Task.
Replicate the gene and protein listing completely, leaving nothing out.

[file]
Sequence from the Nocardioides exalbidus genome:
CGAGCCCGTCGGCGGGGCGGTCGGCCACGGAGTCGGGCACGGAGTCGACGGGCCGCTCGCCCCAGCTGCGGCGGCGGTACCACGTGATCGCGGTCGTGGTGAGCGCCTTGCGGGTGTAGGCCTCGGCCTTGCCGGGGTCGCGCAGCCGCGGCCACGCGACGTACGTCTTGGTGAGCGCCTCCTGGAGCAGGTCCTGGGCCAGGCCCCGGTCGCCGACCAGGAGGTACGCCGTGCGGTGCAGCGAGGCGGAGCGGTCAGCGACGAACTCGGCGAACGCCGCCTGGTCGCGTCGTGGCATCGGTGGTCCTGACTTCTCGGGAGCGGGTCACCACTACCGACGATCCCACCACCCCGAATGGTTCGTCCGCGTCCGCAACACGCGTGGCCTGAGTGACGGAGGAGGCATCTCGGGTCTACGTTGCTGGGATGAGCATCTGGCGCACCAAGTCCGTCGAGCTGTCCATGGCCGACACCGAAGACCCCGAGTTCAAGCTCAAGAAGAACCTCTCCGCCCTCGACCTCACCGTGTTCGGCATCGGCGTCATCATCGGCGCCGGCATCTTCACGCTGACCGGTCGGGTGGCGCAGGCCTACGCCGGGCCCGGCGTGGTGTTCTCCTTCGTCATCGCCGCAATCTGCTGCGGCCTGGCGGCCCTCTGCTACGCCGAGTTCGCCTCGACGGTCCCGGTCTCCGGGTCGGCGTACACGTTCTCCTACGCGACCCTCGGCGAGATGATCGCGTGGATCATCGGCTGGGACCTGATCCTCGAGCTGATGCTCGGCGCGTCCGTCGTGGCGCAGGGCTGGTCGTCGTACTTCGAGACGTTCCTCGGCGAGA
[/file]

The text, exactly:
Sequence from the Nocardioides exalbidus genome:
CGAGCCCGTCGGCGGGGCGGTCGGCCACGGAGTCGGGCACGGAGTCGACGGGCCGCTCGCCCCAGCTGCGGCGGCGGTACCACGTGATCGCGGTCGTGGTGAGCGCCTTGCGGGTGTAGGCCTCGGCCTTGCCGGGGTCGCGCAGCCGCGGCCACGCGACGTACGTCTTGGTGAGCGCCTCCTGGAGCAGGTCCTGGGCCAGGCCCCGGTCGCCGACCAGGAGGTACGCCGTGCGGTGCAGCGAGGCGGAGCGGTCAGCGACGAACTCGGCGAACGCCGCCTGGTCGCGTCGTGGCATCGGTGGTCCTGACTTCTCGGGAGCGGGTCACCACTACCGACGATCCCACCACCCCGAATGGTTCGTCCGCGTCCGCAACACGCGTGGCCTGAGTGACGGAGGAGGCATCTCGGGTCTACGTTGCTGGGATGAGCATCTGGCGCACCAAGTCCGTCGAGCTGTCCATGGCCGACACCGAAGACCCCGAGTTCAAGCTCAAGAAGAACCTCTCCGCCCTCGACCTCACCGTGTTCGGCATCGGCGTCATCATCGGCGCCGGCATCTTCACGCTGACCGGTCGGGTGGCGCAGGCCTACGCCGGGCCCGGCGTGGTGTTCTCCTTCGTCATCGCCGCAATCTGCTGCGGCCTGGCGGCCCTCTGCTACGCCGAGTTCGCCTCGACGGTCCCGGTCTCCGGGTCGGCGTACACGTTCTCCTACGCGACCCTCGGCGAGATGATCGCGTGGATCATCGGCTGGGACCTGATCCTCGAGCTGATGCTCGGCGCGTCCGTCGTGGCGCAGGGCTGGTCGTCGTACTTCGAGACGTTCCTCGGCGAGA